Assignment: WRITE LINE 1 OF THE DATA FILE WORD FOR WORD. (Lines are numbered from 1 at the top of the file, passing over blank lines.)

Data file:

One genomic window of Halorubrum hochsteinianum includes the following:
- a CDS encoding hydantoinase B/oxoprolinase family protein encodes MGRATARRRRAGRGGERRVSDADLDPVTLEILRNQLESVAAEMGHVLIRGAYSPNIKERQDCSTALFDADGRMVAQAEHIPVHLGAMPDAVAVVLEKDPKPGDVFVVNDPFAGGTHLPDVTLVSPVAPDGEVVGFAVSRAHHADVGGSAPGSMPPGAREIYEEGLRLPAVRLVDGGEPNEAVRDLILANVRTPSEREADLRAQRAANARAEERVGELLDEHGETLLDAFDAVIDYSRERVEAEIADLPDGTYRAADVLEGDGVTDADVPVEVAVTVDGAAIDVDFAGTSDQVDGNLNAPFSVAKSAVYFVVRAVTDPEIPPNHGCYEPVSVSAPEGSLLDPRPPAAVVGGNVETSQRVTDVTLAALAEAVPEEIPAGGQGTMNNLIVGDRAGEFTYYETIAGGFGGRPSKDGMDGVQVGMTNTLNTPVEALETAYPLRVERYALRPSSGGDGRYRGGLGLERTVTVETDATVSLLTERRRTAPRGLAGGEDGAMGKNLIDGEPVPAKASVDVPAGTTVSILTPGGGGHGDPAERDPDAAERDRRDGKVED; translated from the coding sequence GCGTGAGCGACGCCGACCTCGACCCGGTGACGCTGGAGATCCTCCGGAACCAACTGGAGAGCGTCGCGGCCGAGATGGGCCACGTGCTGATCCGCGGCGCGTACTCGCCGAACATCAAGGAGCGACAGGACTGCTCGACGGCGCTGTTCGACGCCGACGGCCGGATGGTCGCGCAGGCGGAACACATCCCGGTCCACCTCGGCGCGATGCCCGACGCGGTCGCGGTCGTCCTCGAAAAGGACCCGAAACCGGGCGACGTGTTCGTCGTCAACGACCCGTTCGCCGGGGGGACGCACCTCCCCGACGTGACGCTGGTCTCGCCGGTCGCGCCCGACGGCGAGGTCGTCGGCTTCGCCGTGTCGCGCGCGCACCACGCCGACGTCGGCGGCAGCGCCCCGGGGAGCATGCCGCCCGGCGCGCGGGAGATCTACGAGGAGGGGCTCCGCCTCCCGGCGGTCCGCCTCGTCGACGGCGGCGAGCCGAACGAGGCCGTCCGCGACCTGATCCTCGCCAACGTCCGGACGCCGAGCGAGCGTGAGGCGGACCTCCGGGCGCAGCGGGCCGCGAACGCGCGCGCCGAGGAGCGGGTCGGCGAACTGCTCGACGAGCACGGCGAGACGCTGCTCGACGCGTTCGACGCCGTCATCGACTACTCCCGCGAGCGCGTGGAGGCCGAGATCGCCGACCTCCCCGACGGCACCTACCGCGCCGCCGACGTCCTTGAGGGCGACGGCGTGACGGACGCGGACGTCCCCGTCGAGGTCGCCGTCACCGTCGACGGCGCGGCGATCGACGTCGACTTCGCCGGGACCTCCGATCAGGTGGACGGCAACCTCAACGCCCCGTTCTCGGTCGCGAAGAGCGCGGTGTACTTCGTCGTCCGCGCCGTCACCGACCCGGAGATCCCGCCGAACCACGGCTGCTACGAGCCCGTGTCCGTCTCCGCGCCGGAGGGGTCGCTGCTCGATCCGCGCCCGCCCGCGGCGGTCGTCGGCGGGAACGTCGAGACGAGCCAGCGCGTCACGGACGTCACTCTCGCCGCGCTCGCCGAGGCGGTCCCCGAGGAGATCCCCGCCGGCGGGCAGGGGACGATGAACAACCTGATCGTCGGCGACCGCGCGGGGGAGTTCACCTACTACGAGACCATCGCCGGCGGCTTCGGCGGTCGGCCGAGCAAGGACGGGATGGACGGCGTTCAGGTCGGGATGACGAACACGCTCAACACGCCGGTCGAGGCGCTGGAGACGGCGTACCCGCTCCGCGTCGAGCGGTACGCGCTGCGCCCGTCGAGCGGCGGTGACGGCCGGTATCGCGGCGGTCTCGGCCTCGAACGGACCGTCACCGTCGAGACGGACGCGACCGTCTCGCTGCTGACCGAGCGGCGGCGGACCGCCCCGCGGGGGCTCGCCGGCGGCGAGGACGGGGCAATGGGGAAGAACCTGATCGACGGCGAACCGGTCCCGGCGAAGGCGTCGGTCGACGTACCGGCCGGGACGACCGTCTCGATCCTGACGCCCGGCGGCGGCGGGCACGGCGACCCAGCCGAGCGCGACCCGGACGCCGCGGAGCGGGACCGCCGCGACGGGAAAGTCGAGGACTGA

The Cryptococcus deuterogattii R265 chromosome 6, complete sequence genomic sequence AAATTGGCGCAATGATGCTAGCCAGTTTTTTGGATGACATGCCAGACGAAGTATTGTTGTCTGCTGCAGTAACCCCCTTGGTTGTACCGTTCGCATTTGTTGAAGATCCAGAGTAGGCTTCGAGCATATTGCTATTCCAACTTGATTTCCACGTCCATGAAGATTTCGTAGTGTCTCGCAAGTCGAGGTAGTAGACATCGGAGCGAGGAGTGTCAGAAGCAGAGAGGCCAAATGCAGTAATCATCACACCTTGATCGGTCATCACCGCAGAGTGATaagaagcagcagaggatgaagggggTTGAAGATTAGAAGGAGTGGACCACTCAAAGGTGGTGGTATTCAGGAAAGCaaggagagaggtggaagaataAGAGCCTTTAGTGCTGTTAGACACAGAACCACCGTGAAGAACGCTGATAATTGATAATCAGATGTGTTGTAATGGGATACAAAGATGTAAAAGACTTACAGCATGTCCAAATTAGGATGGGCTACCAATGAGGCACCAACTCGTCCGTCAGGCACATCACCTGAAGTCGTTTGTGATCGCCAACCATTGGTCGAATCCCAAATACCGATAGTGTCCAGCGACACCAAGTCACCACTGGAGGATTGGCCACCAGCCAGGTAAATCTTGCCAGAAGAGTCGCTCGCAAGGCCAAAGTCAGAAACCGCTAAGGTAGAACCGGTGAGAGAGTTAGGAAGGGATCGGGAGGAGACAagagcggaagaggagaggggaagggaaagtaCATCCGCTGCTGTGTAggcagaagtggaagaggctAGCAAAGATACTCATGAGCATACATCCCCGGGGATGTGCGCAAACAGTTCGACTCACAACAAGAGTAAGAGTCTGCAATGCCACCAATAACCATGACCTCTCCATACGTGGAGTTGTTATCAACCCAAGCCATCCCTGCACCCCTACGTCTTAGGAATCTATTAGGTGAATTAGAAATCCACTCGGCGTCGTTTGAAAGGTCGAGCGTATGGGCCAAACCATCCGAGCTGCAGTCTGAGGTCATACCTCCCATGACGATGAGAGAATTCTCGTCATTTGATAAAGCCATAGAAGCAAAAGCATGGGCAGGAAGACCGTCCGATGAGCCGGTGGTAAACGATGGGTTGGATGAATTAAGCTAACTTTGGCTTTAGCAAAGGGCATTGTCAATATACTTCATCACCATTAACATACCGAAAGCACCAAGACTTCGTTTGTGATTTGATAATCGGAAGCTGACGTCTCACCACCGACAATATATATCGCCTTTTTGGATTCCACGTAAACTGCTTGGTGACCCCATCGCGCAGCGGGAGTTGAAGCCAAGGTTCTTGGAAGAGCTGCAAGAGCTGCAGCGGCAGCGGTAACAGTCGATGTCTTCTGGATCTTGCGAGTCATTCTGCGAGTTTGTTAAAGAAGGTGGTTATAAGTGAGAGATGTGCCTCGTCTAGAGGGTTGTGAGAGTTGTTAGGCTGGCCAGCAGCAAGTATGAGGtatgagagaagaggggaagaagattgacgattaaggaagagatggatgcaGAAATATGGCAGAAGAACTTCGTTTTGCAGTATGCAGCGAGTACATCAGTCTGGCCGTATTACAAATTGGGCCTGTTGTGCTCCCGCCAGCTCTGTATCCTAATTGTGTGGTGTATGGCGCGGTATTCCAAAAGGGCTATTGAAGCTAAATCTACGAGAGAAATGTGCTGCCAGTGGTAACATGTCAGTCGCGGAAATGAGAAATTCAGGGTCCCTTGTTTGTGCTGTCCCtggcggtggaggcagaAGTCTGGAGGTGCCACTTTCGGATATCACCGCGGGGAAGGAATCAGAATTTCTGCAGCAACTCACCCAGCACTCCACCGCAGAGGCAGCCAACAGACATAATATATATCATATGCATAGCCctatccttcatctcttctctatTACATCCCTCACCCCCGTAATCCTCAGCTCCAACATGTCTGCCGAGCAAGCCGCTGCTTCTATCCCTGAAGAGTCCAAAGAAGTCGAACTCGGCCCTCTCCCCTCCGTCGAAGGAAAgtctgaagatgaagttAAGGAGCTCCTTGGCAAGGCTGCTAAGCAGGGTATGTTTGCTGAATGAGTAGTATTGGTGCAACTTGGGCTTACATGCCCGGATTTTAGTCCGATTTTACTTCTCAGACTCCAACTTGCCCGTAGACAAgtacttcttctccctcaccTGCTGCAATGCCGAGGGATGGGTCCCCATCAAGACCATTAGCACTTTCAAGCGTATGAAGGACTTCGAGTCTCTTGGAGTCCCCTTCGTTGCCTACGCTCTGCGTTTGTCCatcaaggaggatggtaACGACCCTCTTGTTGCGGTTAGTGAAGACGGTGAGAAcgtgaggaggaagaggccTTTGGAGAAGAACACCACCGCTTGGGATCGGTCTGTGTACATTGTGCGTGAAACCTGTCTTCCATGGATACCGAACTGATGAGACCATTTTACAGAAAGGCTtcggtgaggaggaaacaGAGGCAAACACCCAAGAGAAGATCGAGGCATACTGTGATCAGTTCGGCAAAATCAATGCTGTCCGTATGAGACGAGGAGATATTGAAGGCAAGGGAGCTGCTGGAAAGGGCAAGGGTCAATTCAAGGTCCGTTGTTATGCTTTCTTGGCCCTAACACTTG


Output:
One genomic window of Halorubrum hochsteinianum includes the following: